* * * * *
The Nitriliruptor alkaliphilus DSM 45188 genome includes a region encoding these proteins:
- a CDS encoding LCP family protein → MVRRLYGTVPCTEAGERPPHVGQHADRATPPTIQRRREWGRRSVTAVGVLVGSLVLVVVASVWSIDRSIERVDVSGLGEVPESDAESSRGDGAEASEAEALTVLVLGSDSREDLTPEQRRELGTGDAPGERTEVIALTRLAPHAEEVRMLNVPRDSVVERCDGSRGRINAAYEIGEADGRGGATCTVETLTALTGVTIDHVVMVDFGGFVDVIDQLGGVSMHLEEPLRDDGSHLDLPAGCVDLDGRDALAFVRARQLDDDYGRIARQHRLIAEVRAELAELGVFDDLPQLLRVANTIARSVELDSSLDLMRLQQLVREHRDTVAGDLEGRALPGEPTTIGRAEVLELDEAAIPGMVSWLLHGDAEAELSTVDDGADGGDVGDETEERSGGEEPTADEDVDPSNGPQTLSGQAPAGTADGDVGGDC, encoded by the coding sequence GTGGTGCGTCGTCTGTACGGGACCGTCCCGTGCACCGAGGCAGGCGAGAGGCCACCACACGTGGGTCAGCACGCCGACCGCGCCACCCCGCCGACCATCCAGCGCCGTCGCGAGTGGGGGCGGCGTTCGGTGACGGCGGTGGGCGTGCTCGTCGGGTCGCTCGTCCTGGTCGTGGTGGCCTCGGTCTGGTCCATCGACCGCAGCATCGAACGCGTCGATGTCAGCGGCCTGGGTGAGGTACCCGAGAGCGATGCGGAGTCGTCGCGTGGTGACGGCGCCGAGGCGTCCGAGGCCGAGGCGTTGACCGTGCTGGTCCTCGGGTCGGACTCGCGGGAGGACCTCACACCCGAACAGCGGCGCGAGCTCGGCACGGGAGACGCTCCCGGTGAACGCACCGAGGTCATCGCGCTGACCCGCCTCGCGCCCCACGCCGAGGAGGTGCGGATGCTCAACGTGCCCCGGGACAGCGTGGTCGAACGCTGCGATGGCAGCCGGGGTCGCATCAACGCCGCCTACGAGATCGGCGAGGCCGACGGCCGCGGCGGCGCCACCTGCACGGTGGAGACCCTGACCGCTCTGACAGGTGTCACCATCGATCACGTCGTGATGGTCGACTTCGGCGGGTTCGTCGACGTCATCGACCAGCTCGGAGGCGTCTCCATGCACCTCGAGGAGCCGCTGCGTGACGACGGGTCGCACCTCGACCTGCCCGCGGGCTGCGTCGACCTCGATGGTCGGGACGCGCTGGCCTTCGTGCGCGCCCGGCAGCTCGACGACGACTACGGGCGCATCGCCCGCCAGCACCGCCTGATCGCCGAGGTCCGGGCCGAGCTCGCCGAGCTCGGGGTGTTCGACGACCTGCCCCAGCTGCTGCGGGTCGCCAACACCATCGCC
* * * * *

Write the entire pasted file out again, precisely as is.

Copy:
The Nitriliruptor alkaliphilus DSM 45188 genome includes a region encoding these proteins:
- a CDS encoding LCP family protein → MVRRLYGTVPCTEAGERPPHVGQHADRATPPTIQRRREWGRRSVTAVGVLVGSLVLVVVASVWSIDRSIERVDVSGLGEVPESDAESSRGDGAEASEAEALTVLVLGSDSREDLTPEQRRELGTGDAPGERTEVIALTRLAPHAEEVRMLNVPRDSVVERCDGSRGRINAAYEIGEADGRGGATCTVETLTALTGVTIDHVVMVDFGGFVDVIDQLGGVSMHLEEPLRDDGSHLDLPAGCVDLDGRDALAFVRARQLDDDYGRIARQHRLIAEVRAELAELGVFDDLPQLLRVANTIARSVELDSSLDLMRLQQLVREHRDTVAGDLEGRALPGEPTTIGRAEVLELDEAAIPGMVSWLLHGDAEAELSTVDDGADGGDVGDETEERSGGEEPTADEDVDPSNGPQTLSGQAPAGTADGDVGGDC, encoded by the coding sequence GTGGTGCGTCGTCTGTACGGGACCGTCCCGTGCACCGAGGCAGGCGAGAGGCCACCACACGTGGGTCAGCACGCCGACCGCGCCACCCCGCCGACCATCCAGCGCCGTCGCGAGTGGGGGCGGCGTTCGGTGACGGCGGTGGGCGTGCTCGTCGGGTCGCTCGTCCTGGTCGTGGTGGCCTCGGTCTGGTCCATCGACCGCAGCATCGAACGCGTCGATGTCAGCGGCCTGGGTGAGGTACCCGAGAGCGATGCGGAGTCGTCGCGTGGTGACGGCGCCGAGGCGTCCGAGGCCGAGGCGTTGACCGTGCTGGTCCTCGGGTCGGACTCGCGGGAGGACCTCACACCCGAACAGCGGCGCGAGCTCGGCACGGGAGACGCTCCCGGTGAACGCACCGAGGTCATCGCGCTGACCCGCCTCGCGCCCCACGCCGAGGAGGTGCGGATGCTCAACGTGCCCCGGGACAGCGTGGTCGAACGCTGCGATGGCAGCCGGGGTCGCATCAACGCCGCCTACGAGATCGGCGAGGCCGACGGCCGCGGCGGCGCCACCTGCACGGTGGAGACCCTGACCGCTCTGACAGGTGTCACCATCGATCACGTCGTGATGGTCGACTTCGGCGGGTTCGTCGACGTCATCGACCAGCTCGGAGGCGTCTCCATGCACCTCGAGGAGCCGCTGCGTGACGACGGGTCGCACCTCGACCTGCCCGCGGGCTGCGTCGACCTCGATGGTCGGGACGCGCTGGCCTTCGTGCGCGCCCGGCAGCTCGACGACGACTACGGGCGCATCGCCCGCCAGCACCGCCTGATCGCCGAGGTCCGGGCCGAGCTCGCCGAGCTCGGGGTGTTCGACGACCTGCCCCAGCTGCTGCGGGTCGCCAACACCATCGCC